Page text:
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How Raffles Hotel’s refurbishment strikes a balance between the new and old

Design firm Champalimaud has combined luxury with great respect for the property's legacy.

The beauty of an icon lies not just in its physical attributes, but also in the intangible qualities – history, tradition, culture and symbolism – woven into its fabric. When it comes to a property of priceless value, such as national monument Raffles Hotel, it takes awareness and sensitivity to strike the perfect balance between old and new; nostalgic charm and modern luxury. Over the past 18 months, New York-based design firm Champalimaud has refurbished the heritage establishment – one of the oldest hotels in Asia and among the few great 19th-century hotels remaining in the world.

Renovating such a distinguished, storied building as Raffles Hotel requires a thoughtful and mindful approach. The design firm aimed to imbue the interiors with freshness and a contemporary edge, while preserving and enhancing the original colonial architectural elements. With the hotel’s old world charm drawn out through modern expressions, the result is a setting that’s familiar, nostalgic and timeless, yet relevant to current hospitality standards, trends and ideas. Its traditional interiors are now updated to a modern classic style, with specially made furnishings breathing new life into the spaces.

“The look and feel of the hotel is elegantly sophisticated and chic,” says Jon Kastl, partner at Champalimaud. “The iconic colonial interiors have been further refined, and are a stunning backdrop for bespoke furniture, art and objects.” He adds that Champalimaud also rectified any “unfortunate alterations” that were made in the past, to bring the building closer to its origins.

  • Raffles Hotel pool

    01 Urban Escape

    Tropical greens encircle the rooftop swimming pool.

A big change is the lobby’s new design. The reception zone has been relocated to the rear, which allows the front section – a glorious atrium- like space – to be maximised for F&B. Now, it is a place for people to gather and socialise, be it enjoying a light breakfast, afternoon tea, or evening cocktails. “The goal was to bring social energy and conviviality to the lobby and adjacent public spaces,” says Kastl. Aesthetics-wise, the original signatory black and white scheme has been maintained but is subtly enlivened by sophisticated shades of green and creamy neutral tones. A bejewelled chandelier, the finishing touch, adds refined glamour and grounds the space. Additionally, Jubilee Hall, a performance theatre that was added in the 1990 renovation, was converted into the Jubilee Ballroom. “The new ballroom is stunning and surely the loveliest space in the city,” says Kastl.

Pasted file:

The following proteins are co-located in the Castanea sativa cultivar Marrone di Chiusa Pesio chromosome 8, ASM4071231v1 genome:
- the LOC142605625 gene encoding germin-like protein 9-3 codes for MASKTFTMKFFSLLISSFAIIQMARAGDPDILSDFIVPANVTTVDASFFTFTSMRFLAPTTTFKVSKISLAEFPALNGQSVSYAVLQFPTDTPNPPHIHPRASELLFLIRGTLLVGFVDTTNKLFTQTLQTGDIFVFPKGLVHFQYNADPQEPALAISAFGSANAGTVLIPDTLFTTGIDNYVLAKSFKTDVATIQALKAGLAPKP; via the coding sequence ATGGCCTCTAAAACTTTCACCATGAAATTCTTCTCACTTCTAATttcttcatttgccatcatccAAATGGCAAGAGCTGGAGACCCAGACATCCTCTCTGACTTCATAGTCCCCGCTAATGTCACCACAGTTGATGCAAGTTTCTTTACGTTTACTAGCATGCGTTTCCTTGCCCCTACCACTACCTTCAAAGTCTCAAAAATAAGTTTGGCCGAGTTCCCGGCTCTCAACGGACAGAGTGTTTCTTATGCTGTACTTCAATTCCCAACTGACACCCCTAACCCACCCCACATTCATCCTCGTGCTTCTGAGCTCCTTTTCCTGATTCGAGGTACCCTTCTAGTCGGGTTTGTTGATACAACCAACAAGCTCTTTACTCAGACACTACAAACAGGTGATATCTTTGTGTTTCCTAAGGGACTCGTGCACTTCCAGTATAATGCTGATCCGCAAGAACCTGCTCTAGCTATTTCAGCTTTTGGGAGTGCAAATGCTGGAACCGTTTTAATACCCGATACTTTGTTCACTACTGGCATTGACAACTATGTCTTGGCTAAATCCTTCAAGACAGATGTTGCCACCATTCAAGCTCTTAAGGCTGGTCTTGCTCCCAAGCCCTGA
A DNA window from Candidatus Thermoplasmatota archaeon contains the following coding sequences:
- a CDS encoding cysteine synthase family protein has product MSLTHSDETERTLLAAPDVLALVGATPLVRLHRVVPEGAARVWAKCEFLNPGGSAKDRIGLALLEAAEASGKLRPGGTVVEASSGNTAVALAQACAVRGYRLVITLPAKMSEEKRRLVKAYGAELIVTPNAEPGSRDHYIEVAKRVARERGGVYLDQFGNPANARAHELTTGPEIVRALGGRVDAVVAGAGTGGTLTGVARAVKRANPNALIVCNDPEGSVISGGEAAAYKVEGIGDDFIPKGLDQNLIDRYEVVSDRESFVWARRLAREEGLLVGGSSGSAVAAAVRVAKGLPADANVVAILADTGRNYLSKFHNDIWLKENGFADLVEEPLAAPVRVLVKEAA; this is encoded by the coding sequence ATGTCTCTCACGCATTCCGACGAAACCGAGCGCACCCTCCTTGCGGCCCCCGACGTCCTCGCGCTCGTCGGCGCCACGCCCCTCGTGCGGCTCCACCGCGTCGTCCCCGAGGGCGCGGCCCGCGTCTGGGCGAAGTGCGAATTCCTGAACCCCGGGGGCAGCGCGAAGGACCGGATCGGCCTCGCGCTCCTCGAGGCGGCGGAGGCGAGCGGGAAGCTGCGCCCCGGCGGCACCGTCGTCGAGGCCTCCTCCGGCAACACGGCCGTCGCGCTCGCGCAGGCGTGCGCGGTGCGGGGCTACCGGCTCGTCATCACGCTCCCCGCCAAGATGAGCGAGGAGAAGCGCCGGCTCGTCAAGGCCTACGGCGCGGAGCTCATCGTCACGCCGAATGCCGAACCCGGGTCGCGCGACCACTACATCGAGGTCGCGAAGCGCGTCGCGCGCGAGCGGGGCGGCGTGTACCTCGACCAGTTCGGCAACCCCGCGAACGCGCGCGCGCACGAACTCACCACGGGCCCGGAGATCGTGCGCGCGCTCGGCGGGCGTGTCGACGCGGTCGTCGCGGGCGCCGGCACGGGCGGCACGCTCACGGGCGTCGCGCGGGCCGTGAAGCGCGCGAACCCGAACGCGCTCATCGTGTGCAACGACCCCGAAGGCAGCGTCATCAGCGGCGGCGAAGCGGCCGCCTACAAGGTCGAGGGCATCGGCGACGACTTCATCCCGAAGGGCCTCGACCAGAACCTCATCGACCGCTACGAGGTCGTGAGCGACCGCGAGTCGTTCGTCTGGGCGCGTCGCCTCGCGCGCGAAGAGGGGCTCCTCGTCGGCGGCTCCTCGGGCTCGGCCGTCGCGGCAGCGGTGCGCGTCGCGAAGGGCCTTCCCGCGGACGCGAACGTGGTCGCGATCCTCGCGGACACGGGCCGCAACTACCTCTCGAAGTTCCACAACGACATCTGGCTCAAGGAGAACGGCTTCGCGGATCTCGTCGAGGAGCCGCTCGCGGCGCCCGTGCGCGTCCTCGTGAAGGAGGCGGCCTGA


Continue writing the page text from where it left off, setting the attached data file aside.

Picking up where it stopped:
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In the guest rooms, the characteristic three-part layout – defined parlour, bedroom and bathroom zones – is retained. Two large presidential suites were created, each boasting a spacious floor area with oversized terraces overlooking the famed Palm Courtyard. They feature bespoke chandeliers, custom bas-relief wall panels, as well as distinctive artworks, and are “very residential in feel”. The existing suites were given tasteful revamps, with the implementation of patterned Peranakan flooring for the bathrooms, colour schemes inspired by the spice trade, and contemporary art that references Singapore’s progressiveness and relation to the international art scene. This, Kastl explains, is a translation of the inspiration drawn from the location and context. “Singapore has historically been a cultural and geographical crossroads influenced by various communities,” he says.

The hotel’s clientele – “a truly international set of travellers and explorers with a worldly point of view” – was also a big factor in the aesthetic direction.

“The hotel’s design speaks to these clients by ‘layering’ a contemporary attitude towards luxury and how one desires to live today,” Kastl says. He adds that this is reflected in the details, for example, the juxtaposition of contemporary handwoven rugs against historic wood floors, and strikingly bold chandeliers punctuating spaces defined by colonial architectural elements. Other key materials and elements incorporated in the overall design include Italian white marble slabs, Tasmanian oak flooring, and custom-made bronze decorative panels (seen in the lobby).

“Respecting the legacy while making the hotel relevant for not only today’s travellers but also the next generation of travellers was surely our most important task,” says Kastl.

Indeed, a stay at the Raffles Hotel is an undisputed choice and on the bucket list of many. And with the growing appreciation for experience-centred travel, and for preserving heritage while embracing the future, the hotel will continue to maintain its stature and significance in the luxury hospitality landscape.

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